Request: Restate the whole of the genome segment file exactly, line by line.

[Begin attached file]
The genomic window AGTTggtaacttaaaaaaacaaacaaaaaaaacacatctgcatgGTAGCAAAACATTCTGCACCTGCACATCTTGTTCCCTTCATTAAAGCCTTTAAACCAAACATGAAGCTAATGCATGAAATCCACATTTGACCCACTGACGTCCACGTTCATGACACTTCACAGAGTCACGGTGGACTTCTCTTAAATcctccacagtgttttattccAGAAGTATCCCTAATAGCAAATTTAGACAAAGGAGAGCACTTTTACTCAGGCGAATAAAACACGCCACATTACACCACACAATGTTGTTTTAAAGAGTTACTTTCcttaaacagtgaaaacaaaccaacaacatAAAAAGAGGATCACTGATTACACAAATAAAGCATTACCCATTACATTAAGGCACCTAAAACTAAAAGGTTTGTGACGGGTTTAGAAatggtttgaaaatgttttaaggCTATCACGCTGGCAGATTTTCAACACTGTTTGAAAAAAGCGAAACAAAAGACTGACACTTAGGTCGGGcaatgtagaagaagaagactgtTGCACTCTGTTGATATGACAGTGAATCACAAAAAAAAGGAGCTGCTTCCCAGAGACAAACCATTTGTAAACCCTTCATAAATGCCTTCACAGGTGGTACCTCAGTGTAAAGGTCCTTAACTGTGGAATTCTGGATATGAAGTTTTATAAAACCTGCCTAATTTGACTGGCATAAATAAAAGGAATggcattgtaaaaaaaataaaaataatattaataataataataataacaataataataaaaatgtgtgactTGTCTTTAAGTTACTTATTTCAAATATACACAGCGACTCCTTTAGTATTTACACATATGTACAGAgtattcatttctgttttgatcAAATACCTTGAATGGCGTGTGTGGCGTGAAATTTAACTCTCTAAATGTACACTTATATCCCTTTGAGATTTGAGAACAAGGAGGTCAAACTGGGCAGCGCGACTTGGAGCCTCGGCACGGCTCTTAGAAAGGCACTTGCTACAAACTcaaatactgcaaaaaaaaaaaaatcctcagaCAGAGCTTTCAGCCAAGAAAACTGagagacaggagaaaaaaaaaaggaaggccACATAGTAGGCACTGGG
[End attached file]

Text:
The genomic window AGTTggtaacttaaaaaaacaaacaaaaaaaacacatctgcatgGTAGCAAAACATTCTGCACCTGCACATCTTGTTCCCTTCATTAAAGCCTTTAAACCAAACATGAAGCTAATGCATGAAATCCACATTTGACCCACTGACGTCCACGTTCATGACACTTCACAGAGTCACGGTGGACTTCTCTTAAATcctccacagtgttttattccAGAAGTATCCCTAATAGCAAATTTAGACAAAGGAGAGCACTTTTACTCAGGCGAATAAAACACGCCACATTACACCACACAATGTTGTTTTAAAGAGTTACTTTCcttaaacagtgaaaacaaaccaacaacatAAAAAGAGGATCACTGATTACACAAATAAAGCATTACCCATTACATTAAGGCACCTAAAACTAAAAGGTTTGTGACGGGTTTAGAAatggtttgaaaatgttttaaggCTATCACGCTGGCAGATTTTCAACACTGTTTGAAAAAAGCGAAACAAAAGACTGACACTTAGGTCGGGcaatgtagaagaagaagactgtTGCACTCTGTTGATATGACAGTGAATCACAAAAAAAAGGAGCTGCTTCCCAGAGACAAACCATTTGTAAACCCTTCATAAATGCCTTCACAGGTGGTACCTCAGTGTAAAGGTCCTTAACTGTGGAATTCTGGATATGAAGTTTTATAAAACCTGCCTAATTTGACTGGCATAAATAAAAGGAATggcattgtaaaaaaaataaaaataatattaataataataataataacaataataataaaaatgtgtgactTGTCTTTAAGTTACTTATTTCAAATATACACAGCGACTCCTTTAGTATTTACACATATGTACAGAgtattcatttctgttttgatcAAATACCTTGAATGGCGTGTGTGGCGTGAAATTTAACTCTCTAAATGTACACTTATATCCCTTTGAGATTTGAGAACAAGGAGGTCAAACTGGGCAGCGCGACTTGGAGCCTCGGCACGGCTCTTAGAAAGGCACTTGCTACAAACTcaaatactgcaaaaaaaaaaaaatcctcagaCAGAGCTTTCAGCCAAGAAAACTGagagacaggagaaaaaaaaaaggaaggccACATAGTAGGCACTGGG